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Monday, December 10, 2007

Yogurt

Not sure if you would agree but I find that yogurt is really healthy. It's good eaten alone, with fruit or as a salad dressing. I'd like to share the recipe with you.

In a pot, heat 1 liter of milk until just warm. Dissolve 3 tablespoons plain yogurt and 1 tablespoon of sugar. cover and keep inside the oven or in any warm, dark place for about 10 hours.

Milk can be either liquid or powder. When using powder, reconstitute it with 3 cups water to 1 cup milk proportions. I use the High Calcium, Low Fat Monami Milk. So far, it has yielded the best tasting yogurt.

Sugar can be omitted if you are on a diet. I added it to the recipe to let the bacteria grow faster. I remember that technique from breadmaking.

So, there you are. Happy eating!

Kumon and my Daughter

Remember my older post about Kumon? So far it has done great wonders for my daughter. She is now one of those people who are being trained to take the MTAP Math competition sponsored by MetroBank. It was a tough elimination since she goes to a school of scholars. And to think that she sort of hated the subject before. Now she professes her love for it because it, according to her, is so easy. Well, like I always say, the down side is the lack of analytical thinking. I'm now trying to check on ENOPI. My friend says it's a good Math school. She teaches there, so what can I expect?

SeaMed Review Center

I've just recently taken the nursing board exam. It was not quite easy but not quite hard either. Although I can't say I studied hard for it, it was a good thing I studied on burns, perioperative techniques, and emergency nursing. The nursing board are really trying to be sure that when an emergency situation comes, the pinoy nurse will know what to do.

For those who would be taking the philippine board, I'd like to recommend the SeaMed Review Center. Sir Mark Asuncion (he's kwenek to us reviewees), Dr. Malvar, Sir Laboy and Sir Villegas are the best reviewers. The downside is that the review takes only 4 hours but those 4 hours are really worth it. The rationale is that you will take home the tests so you can answer and study them and they will give you the same test the following day which you can do at a faster rate because you're already familiar with it. Makes sense. They have a computer room where you can review too until 5 pm. In case you don't want to go through the trouble of lining up at the PRC, you can ask them to file your application for the NLE with them for a fee. I paid 1,500 php. Don't worry, they're legit. If you want to go to PRC yourself, that's fine too.

By the way, SeaMed is located at 867 G. Tolentino St. Sampaloc, Manila. tel # 735-2579. It is just actually almost at the corner of Tolentino and Quezon Boulevard, just about 2 corners before reaching the corner of PRC. They are next door neighbors of Pentagon and Carl Balita's Review Center.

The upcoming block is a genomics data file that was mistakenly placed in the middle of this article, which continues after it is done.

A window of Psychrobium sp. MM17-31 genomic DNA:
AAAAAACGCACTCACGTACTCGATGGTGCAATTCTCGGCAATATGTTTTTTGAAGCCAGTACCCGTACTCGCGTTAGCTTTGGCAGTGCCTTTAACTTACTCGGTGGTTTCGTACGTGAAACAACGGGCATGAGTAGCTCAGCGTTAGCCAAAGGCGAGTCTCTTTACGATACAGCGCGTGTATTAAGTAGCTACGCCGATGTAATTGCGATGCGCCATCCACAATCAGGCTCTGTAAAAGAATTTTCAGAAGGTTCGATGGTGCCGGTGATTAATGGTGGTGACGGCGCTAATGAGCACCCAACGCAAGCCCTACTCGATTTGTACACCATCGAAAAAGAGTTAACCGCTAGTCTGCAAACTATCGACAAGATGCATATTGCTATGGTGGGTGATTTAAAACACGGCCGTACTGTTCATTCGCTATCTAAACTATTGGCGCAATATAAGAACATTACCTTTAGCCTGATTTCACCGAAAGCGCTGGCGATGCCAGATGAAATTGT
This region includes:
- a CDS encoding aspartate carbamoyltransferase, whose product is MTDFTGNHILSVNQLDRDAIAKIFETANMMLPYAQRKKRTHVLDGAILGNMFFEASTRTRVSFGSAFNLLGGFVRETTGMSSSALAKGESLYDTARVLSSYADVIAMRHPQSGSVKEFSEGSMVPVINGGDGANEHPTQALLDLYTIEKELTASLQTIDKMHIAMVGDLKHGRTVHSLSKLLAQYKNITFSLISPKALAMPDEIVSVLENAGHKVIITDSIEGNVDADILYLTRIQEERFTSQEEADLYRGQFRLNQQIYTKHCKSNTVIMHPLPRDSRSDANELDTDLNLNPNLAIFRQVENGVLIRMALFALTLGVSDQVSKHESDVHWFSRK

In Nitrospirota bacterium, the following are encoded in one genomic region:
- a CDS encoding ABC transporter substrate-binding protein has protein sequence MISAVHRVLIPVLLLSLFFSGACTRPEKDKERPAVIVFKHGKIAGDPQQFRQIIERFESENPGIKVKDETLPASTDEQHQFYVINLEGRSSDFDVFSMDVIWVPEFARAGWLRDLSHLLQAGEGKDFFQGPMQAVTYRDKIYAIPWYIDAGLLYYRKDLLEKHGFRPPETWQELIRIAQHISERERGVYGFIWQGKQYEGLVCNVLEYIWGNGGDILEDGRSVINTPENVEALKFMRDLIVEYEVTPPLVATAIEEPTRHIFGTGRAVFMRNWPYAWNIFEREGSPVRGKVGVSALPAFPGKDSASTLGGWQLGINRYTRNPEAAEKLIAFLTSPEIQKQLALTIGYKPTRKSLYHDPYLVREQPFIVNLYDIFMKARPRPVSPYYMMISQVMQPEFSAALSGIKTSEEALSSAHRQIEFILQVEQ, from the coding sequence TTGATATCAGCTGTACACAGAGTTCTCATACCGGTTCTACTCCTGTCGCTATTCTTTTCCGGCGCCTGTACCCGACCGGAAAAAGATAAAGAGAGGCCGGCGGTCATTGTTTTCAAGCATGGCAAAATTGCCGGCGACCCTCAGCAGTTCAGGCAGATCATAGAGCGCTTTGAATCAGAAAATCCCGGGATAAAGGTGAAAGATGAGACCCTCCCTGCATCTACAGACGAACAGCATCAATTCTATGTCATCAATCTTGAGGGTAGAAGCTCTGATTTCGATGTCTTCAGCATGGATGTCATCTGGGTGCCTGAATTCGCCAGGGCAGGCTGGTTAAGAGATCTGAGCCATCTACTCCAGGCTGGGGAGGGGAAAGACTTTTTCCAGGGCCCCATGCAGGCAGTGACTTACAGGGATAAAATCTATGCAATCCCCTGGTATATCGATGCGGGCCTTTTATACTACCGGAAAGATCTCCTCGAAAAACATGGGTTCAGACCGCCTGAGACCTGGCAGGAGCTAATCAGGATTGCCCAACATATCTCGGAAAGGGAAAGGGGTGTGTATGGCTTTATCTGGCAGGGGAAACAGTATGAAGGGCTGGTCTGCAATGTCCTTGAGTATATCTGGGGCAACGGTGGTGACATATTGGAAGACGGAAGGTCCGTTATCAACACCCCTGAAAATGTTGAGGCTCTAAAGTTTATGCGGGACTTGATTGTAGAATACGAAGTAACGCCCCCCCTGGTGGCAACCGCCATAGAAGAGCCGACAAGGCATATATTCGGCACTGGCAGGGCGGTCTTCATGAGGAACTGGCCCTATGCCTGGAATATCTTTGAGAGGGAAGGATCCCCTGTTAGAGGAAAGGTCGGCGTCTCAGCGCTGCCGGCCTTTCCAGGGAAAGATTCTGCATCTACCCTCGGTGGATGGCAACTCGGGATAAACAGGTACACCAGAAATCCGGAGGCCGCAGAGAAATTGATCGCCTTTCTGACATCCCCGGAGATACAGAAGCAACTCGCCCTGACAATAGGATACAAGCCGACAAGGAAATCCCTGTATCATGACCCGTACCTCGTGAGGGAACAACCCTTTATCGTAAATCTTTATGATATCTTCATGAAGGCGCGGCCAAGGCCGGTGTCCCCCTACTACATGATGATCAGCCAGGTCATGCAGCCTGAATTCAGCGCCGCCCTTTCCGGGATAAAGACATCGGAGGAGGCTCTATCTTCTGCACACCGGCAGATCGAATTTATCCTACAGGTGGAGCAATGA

Monday, August 20, 2007

Here comes the rain again...

The rain can be viewed differently by people. As for myself, I like the thought of the suspension of classes. But having 3 days in a row and having it for 2 consecutive weeks will mean that my daughter's school year will have to be extended to fulfill the DepEd requirement of 200 days or so.

What irritates me is the fact that DepEd, City hall, the school administration and parents all point a finger at each other as to whether the children should attend class or not. During the last typhoon, children were allowed to leave the house only to be sent back home right after they got there. That was a really silly move. However, I do appreciate the recent announcement that when the parents do decide to not let their children attend class during a heavy rain or a storm, that children will not be marked absent. The problem is that the child will have to forego class work and even run the risk of not being able to cope with the activity because she wasn't there. Still, I find that the authorities who are supposed to take action are trying to elude public scrutiny by pointing a finger at each other. I hope they feel what the parents feel...

Friday, May 25, 2007

The Passing Away of a Good Man


I mourn.

When a man dies, those who love him weep. But when a good man dies, a multitude of people mourn and grieve for his passing. Such a man is Boy Ruiz. Manager of PLDT General Santos, Boy is known to many as GVR and to us, his former colleagues, as Boyaks. Amiable and hospitable as he is, Boy has made many friends even while working as a QC Inspector, as operations Assistant to the late Manuel Figura, as Manager of Zamboanga Exchange and, prior to his assignment at GenSan, as manager of Davao Exchange. He is well loved by his peers, his colleagues, superiors, subordinates and business contacts. Being fair and compassionate are among his best traits, not to mention being able to reach out to those who need his help but are either afraid or shy to ask.